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Treating Depression, Part I


Can massage therapy alleviate symptoms of depression?

When you are a massage therapist, you get the chance to meet many people, and if you have a proactive attitude towards life in general, like I do, you get to offer professional help.

When I opened my Houston Medical Massage facility, I concentrated my efforts on deep tissue massage techniques, or use a variety of massage therapy techniques for those who are under high stress. Many times, the approach seemed quite obvious: “My back hurts all day” – a client says to me. I am a licensed massage therapist who knows very well how to alleviate this kind of medical condition. It is also easy for the clients to understand their circumstances.

But what about those suffering from depression? Depression certainly can manifest itself at a physical level, but by then it is also probably deeply set in. It is not rare for someone to go through a mild case of depression one time or another in their lifetime. When depression starts to creep in, we may not be able to point a finger at a particular body part to a massage therapist, but we certainly have the power to do something about it.

Depression can be helped with drugs, professional counseling, and through the use of specific massage techniques to ease the mind. A professional licensed massage therapist knows the positive effects of a body in complete control of itself, and one that is at ease. We perceive reality through our senses, and our sense of well being through our bodies. A study on adolescent mothers, all suffering from depression, brought light to the fact that just two massage therapy sessions a week can greatly reduce anxiety, a decrease in anxious behavior, and a diminished heart rate (physical evidence) and cortisol (chemical) levels. These studies confirm the influence of the power of touch that, executed by professional hands, can have a positive impact on your body and help balance your mind.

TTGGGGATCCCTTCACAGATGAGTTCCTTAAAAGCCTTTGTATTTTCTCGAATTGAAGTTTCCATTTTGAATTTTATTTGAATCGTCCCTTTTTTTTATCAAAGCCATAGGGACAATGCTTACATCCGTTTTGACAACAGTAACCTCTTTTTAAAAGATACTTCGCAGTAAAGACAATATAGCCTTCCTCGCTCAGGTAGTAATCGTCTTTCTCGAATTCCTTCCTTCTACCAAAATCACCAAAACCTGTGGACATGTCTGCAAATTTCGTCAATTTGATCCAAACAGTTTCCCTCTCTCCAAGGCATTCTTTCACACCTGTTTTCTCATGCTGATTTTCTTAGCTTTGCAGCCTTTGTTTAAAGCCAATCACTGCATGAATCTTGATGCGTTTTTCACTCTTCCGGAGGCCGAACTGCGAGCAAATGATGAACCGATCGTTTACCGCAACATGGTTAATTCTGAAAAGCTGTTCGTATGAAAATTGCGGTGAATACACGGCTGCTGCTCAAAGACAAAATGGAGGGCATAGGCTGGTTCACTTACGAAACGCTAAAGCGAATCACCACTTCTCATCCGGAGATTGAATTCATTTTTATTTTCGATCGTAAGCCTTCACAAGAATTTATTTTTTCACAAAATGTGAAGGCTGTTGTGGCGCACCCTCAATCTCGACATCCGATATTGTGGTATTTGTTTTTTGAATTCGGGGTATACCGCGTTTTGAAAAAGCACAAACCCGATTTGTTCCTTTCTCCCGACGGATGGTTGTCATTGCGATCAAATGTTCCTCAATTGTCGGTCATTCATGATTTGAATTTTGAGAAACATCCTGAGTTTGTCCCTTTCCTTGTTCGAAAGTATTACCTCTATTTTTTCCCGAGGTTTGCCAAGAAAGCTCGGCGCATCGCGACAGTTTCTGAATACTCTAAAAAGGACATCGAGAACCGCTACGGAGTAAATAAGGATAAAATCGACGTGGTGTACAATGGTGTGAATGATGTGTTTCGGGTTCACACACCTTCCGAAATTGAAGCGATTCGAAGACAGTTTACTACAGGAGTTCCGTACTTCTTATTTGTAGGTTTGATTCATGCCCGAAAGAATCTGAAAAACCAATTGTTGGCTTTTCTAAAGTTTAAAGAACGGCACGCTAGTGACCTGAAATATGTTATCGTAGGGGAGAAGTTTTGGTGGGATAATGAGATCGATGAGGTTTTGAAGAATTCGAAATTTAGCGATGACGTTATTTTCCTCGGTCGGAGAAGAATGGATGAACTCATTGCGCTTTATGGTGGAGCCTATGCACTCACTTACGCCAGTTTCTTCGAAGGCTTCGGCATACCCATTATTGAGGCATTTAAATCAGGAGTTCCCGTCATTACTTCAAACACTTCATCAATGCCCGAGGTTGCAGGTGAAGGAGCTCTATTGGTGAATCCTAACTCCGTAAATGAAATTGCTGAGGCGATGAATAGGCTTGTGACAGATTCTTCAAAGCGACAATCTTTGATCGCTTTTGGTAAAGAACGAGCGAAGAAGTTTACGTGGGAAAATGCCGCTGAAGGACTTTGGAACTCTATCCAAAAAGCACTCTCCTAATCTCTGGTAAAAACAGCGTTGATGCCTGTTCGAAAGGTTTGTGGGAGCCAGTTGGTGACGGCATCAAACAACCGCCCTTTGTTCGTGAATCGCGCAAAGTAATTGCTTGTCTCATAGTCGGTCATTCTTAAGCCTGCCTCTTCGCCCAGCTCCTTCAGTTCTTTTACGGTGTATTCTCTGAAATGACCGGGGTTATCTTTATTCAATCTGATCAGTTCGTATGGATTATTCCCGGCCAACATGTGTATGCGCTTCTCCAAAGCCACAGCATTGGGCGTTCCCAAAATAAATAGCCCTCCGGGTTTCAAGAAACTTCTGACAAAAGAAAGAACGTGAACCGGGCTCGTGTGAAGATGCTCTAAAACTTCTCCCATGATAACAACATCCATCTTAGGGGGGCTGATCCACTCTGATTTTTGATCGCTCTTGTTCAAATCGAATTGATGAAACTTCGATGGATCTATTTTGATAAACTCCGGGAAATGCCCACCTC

Field, T., Grizzle, N., Scafidi, F., & Schanberg, S. (1996).
Massage and relaxation therapies’ effects on depressed adolescent mothers.
Adolescence, 31, 903-911.